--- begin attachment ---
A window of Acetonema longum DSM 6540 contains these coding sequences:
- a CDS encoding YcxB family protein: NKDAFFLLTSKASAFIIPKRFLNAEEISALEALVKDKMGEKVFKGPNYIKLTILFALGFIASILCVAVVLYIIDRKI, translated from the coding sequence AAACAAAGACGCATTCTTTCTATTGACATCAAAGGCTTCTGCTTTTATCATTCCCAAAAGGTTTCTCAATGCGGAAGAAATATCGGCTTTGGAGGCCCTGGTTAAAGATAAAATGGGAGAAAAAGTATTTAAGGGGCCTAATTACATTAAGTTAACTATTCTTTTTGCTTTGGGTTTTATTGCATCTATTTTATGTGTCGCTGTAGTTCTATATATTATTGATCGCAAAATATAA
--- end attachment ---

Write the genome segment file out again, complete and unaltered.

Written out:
A window of Acetonema longum DSM 6540 contains these coding sequences:
- a CDS encoding YcxB family protein: NKDAFFLLTSKASAFIIPKRFLNAEEISALEALVKDKMGEKVFKGPNYIKLTILFALGFIASILCVAVVLYIIDRKI, translated from the coding sequence AAACAAAGACGCATTCTTTCTATTGACATCAAAGGCTTCTGCTTTTATCATTCCCAAAAGGTTTCTCAATGCGGAAGAAATATCGGCTTTGGAGGCCCTGGTTAAAGATAAAATGGGAGAAAAAGTATTTAAGGGGCCTAATTACATTAAGTTAACTATTCTTTTTGCTTTGGGTTTTATTGCATCTATTTTATGTGTCGCTGTAGTTCTATATATTATTGATCGCAAAATATAA